The origin of this blog idea, to visit all of the memorial sites dedicated to the victims of September 11, 2001, came in August when I was driving around Pennsylvania going from a bachelorette party at Penn State to a wedding at Nemacolin Woodlands Resort in Farmingham, PA.  I was taking a different road back to the PA Turnpike just for change of scenery.  As I was driving along, I saw a brown sign that indicated the Memorial for Flight 93 in Shanksville was at the next exit.  In the spirit of road trips I've done in the past, I pulled off and started to follow the signs.  

The Memorial, itself, was not built, as they are still raising funds, but preparations were being made for the President's planned visit on the 10-year anniversary of Sept. 11.  With nothing much to view, it was amazing to me how many people I saw that drove out of their way, like myself, to visit the site and its small makeshift museum to the victims, the events of the day, and the subsequent investigation.  Shanksville was very important for investigators because it was the only resource for flight data recorders.   

During my trip to New York in October, I made it a point to reserve tickets to visit the newly opened World Trade Center Memorial.  For security purposes, you are required to get tickets in advance through the memorial's official website, but they are free.  The memorial was very tastefully done, with the two water features occupying the former foundations of the twin towers.  I loved how the water reflected the progress of the rebuilding efforts.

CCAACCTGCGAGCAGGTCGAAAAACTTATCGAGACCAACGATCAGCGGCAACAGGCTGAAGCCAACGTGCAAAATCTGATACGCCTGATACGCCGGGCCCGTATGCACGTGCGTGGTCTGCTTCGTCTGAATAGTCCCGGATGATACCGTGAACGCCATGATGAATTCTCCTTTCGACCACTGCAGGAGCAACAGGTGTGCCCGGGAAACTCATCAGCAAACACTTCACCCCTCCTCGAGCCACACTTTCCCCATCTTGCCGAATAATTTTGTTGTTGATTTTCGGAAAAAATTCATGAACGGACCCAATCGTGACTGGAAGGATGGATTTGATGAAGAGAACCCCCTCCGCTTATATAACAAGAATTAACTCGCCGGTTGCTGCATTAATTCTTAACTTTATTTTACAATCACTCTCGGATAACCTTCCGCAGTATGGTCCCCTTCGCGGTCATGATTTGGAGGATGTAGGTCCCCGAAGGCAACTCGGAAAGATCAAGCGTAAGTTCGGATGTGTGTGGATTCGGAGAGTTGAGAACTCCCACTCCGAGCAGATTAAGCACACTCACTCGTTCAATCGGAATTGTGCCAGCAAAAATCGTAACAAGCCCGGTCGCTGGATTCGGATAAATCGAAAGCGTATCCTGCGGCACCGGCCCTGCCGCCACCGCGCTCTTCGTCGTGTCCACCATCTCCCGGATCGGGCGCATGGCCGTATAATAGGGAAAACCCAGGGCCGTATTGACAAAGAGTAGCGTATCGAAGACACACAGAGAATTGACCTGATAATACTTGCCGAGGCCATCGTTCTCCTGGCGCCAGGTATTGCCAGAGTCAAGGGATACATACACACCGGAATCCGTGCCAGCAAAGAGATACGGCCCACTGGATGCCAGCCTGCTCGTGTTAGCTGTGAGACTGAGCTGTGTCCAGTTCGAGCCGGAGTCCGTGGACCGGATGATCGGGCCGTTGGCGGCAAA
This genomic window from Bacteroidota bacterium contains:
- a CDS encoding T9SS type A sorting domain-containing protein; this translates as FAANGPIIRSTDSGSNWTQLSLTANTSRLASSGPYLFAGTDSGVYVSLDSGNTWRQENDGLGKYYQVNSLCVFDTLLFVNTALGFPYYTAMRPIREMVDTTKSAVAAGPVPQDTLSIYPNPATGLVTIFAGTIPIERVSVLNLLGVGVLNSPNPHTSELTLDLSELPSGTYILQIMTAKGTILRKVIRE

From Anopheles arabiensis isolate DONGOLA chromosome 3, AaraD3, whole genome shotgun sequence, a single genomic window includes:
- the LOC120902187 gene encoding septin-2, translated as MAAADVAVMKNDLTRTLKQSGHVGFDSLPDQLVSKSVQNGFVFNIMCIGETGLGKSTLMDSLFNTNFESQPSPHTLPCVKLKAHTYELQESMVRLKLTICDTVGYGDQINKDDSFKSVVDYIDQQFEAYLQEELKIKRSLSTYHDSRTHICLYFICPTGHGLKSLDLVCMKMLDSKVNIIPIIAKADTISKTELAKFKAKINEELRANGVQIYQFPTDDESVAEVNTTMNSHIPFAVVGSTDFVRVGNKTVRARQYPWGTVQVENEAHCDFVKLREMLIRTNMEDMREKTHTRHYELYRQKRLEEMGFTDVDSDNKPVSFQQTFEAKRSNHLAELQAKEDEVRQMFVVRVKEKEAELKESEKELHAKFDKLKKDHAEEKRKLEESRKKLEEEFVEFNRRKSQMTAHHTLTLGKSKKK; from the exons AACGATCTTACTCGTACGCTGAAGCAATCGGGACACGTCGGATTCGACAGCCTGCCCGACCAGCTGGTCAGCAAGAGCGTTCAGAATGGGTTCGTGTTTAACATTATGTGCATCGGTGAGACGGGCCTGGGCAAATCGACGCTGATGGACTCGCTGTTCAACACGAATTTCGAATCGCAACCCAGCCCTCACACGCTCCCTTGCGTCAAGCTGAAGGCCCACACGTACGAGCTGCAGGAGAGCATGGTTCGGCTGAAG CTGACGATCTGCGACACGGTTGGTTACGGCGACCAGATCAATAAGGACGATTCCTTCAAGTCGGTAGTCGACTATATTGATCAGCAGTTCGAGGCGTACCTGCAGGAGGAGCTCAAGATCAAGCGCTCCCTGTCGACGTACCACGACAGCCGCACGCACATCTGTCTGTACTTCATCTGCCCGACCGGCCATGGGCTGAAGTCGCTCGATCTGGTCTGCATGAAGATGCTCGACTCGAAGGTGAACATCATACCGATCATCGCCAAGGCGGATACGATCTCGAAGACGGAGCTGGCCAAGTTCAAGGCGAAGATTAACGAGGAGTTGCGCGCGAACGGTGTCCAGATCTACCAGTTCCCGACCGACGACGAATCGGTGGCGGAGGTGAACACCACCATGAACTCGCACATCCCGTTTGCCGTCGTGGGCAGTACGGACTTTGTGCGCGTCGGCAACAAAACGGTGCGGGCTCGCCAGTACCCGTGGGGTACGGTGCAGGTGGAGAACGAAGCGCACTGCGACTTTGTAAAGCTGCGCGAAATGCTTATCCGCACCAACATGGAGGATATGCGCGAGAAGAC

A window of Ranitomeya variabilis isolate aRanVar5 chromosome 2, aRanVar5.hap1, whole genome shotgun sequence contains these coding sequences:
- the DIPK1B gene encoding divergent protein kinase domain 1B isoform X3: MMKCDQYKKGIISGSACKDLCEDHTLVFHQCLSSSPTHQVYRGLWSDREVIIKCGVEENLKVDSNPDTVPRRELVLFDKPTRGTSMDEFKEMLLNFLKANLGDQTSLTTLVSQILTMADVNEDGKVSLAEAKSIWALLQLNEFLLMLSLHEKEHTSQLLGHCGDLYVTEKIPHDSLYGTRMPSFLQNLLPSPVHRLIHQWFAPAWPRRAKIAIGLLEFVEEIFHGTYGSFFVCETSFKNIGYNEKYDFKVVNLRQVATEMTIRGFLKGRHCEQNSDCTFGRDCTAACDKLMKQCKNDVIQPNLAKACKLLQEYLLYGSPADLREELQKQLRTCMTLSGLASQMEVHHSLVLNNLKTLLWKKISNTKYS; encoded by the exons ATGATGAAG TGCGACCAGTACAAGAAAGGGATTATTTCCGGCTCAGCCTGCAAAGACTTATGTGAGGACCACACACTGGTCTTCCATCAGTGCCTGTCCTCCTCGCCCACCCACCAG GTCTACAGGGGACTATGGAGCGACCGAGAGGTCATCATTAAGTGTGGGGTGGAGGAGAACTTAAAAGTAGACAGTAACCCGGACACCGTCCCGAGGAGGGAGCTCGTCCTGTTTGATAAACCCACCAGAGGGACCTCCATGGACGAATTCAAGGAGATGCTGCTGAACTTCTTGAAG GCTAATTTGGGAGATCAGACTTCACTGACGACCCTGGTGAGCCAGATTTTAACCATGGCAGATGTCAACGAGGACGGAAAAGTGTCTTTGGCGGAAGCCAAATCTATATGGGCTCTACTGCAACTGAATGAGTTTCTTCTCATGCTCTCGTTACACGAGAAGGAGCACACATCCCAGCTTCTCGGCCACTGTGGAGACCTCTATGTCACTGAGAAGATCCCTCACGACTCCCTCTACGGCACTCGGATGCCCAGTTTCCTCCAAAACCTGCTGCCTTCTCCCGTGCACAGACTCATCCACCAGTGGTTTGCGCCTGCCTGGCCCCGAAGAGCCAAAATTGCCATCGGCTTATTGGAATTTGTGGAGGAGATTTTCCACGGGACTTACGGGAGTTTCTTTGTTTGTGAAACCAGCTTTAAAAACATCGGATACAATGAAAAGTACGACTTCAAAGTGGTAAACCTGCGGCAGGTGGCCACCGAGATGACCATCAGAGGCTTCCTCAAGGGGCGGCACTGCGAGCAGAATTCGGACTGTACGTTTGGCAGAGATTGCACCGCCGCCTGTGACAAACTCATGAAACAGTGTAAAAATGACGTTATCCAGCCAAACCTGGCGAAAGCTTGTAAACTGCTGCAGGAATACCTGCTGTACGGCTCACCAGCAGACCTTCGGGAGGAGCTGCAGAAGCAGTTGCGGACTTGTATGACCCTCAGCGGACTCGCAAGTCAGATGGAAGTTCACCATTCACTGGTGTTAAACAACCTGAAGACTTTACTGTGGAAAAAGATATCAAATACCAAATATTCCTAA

The new 1 WTC exterior is over half way complete,  getting closer to its 105 floors and symbolic 1776 feet goal.  
1 WTC, Formerly Freedom Tower
The site looks magnificent and demonstrates, through its design, the strength and resiliency of NYC and the US.  I loved the fact that the new 4 WTC being built included, in its design, a reference to the vertical aluminum alloy beams on the twin tower facades. 

North Tower Site with 1 and 2 WFC, new 1 WTC, and Memorial Museum
The museum, unfortunately, was not complete when I visited.  I suppose it is an excuse to return.

Though I live within walking distance of the Pentagon, I have not been over there to see the completed memorial...until today.

The benches were thoughtfully designed to indicate the location of the victim that morning.  While reading the name plaque, you should be able to look up and see either the Pentagon or the sky (for the passengers).  

Ten years ago, I had just moved to Washington DC a few weeks prior to September 11th.  At the time, I was overwhelmed by how surreal that day was, watching the smoke at the Pentagon from the roof of my hotel in DC.  But no matter how I tried, I just could not find an emotional connection to the event because I didn't feel like DC was my home, and I did not know anyone in NYC nor had I been to the WTC.  I also felt that I was not being genuine adopting someone elses' actual pain or experience as my own.  It's interesting, now that time has passed and so much has changed, I've finally developed an emotional response to that day, and I'm so proud of all we, as a country, have accomplished to overcome what happened, persevere, and make things better.  And I'm happy that I was finally able to pay my respects, this year, to the people who lost their lives that day.  And now, I must go rent a copy of "Team America" by the creators of South Park, just to hear the theme song.